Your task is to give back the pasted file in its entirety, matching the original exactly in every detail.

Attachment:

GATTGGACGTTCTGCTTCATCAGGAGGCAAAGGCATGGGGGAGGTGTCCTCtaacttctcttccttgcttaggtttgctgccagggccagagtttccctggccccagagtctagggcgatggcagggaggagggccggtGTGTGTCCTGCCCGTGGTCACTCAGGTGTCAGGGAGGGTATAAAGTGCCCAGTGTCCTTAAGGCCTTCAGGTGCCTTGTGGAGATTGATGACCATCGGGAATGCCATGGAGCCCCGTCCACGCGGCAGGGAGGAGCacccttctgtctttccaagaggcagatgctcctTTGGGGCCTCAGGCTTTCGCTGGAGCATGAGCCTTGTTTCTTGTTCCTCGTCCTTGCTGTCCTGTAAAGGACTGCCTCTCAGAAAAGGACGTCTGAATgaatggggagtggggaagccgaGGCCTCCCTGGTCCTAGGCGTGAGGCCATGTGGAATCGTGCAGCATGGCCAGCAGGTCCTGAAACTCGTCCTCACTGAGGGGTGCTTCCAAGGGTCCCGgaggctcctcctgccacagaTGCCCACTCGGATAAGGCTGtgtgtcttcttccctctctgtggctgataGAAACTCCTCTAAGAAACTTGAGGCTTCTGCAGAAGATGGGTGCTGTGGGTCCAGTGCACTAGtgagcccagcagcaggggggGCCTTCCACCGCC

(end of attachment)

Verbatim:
GATTGGACGTTCTGCTTCATCAGGAGGCAAAGGCATGGGGGAGGTGTCCTCtaacttctcttccttgcttaggtttgctgccagggccagagtttccctggccccagagtctagggcgatggcagggaggagggccggtGTGTGTCCTGCCCGTGGTCACTCAGGTGTCAGGGAGGGTATAAAGTGCCCAGTGTCCTTAAGGCCTTCAGGTGCCTTGTGGAGATTGATGACCATCGGGAATGCCATGGAGCCCCGTCCACGCGGCAGGGAGGAGCacccttctgtctttccaagaggcagatgctcctTTGGGGCCTCAGGCTTTCGCTGGAGCATGAGCCTTGTTTCTTGTTCCTCGTCCTTGCTGTCCTGTAAAGGACTGCCTCTCAGAAAAGGACGTCTGAATgaatggggagtggggaagccgaGGCCTCCCTGGTCCTAGGCGTGAGGCCATGTGGAATCGTGCAGCATGGCCAGCAGGTCCTGAAACTCGTCCTCACTGAGGGGTGCTTCCAAGGGTCCCGgaggctcctcctgccacagaTGCCCACTCGGATAAGGCTGtgtgtcttcttccctctctgtggctgataGAAACTCCTCTAAGAAACTTGAGGCTTCTGCAGAAGATGGGTGCTGTGGGTCCAGTGCACTAGtgagcccagcagcaggggggGCCTTCCACCGCC